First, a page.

By Michael France Analyst-bashing appears to be going global. Witness the lawsuit filed on Nov. 26 in Paris. LVMH Moet Hennessy Louis Vuitton (LVMHY), the French luxury-goods conglomerate, has accused Morgan Stanley of giving its stock unfairly harsh ratings. LVMH argues that Morgan Stanley was biased in favor of archrival Gucci Group NV (GUC), one of Morgan-Stanley's investment banking clients. The giant New York brokerage house denies any wrongdoing.
Even in the era of Eliot Spitzer, LVMH's claim is unusual. Wall Street analysts have gotten into hot water for issuing sunny forecasts about certain companies for mom-and-pop shareholders, knowing the truth to be much cloudier. But none of them have been hauled into court on charges of being unreasonably critical of the companies they cover.
POTENTIAL TO BACKFIRE. Is a trend starting in Paris that will catch on in the U.S.? Don't bet on it. While it's possible for a company to bring a defamation action against a financial-services firm for unduly critical analysis, such cases have been few and far between. Most have been brought by obscure companies against obscure short sellers. For a large, publicly traded company, filing a defamation suit against an analyst isn't just a legal longshot. It's a move that could backfire, inviting additional scrutiny by the financial press.
Besides, U.S. courts have already held that the First Amendment of the Constitution extends freedom-of-speech protections to financial analysts who express their opinions about stocks. "In order to win, a company would almost have to demonstrate that there was some kind of quid pro quo or that [its rival] purchased the opinion," says Burt Neuborne, a Constitutional law expert at New York University Law School.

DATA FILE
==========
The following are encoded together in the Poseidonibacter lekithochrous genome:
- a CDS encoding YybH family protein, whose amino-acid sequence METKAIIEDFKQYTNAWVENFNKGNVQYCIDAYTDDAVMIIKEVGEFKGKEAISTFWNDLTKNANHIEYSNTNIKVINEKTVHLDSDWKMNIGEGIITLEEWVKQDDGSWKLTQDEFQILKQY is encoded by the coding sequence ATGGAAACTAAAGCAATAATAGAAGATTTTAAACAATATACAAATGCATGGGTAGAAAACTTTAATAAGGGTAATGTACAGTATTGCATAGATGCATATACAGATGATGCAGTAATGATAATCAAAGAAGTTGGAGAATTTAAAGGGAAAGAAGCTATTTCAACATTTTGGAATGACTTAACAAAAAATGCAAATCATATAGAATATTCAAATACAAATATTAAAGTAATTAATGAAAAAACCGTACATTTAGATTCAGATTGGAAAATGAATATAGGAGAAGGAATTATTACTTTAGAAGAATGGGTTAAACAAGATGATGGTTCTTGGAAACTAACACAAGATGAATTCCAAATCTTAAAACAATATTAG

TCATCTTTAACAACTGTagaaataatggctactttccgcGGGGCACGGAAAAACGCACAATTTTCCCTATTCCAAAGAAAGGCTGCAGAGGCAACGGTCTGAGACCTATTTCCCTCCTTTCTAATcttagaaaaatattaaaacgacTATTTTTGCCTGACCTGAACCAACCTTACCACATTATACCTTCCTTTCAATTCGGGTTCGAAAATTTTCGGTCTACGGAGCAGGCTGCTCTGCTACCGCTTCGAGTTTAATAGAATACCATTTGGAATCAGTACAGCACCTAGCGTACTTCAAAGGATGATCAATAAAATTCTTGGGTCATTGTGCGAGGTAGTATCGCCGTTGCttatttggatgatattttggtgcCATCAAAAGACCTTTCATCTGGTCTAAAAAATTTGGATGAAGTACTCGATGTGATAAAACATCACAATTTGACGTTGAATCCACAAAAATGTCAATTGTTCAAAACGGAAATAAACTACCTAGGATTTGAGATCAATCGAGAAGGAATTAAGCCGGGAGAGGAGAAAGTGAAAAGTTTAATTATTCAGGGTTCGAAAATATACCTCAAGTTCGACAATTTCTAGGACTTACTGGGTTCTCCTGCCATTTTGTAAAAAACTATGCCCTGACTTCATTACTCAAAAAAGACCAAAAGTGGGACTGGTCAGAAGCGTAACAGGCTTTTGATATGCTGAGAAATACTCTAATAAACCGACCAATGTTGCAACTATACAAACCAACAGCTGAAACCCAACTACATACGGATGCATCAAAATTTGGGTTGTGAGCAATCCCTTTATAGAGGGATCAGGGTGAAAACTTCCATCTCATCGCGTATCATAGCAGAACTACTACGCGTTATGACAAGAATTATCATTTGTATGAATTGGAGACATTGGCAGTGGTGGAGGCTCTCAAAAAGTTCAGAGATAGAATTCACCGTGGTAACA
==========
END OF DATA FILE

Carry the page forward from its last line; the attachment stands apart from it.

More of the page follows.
Even if there were no First Amendment, suing an analyst carries other risks under American jurisprudence. If LVMH were to sue Morgan Stanley in the U.S., the defendant would have the right to conduct extensive discovery. Morgan Stanley's lawyers could fish around in LVMH's computer hard drives, for example, in order to try to convince a jury that the company really did deserve a bad rating. That's an appalling prospect for any company -- especially with legions of trial lawyers thirsting to get their hands on the same documents. "It is hard to imagine a situation where a company would want to sue an analyst," says Henry T.C. Hu, a securities law expert at the University of Texas. "All your dirty laundry would come out."
GALLIC CHARMS. Of course, there's no telling how this lawsuit will fare in France. Perhaps U.S.-based companies with French operations could do some venue shopping and sue their least favorite analysts in, say, a Paris court. "In a global world," says Hu, "you can't rule that kind of thing out."
At this point, however, there are only allegations -- unproven charges. Analysts on Wall Street, who have had many travails of late, can sleep well tonight, knowing that there is no new threat to their livelihood. France covers legal issues for BusinessWeek in New York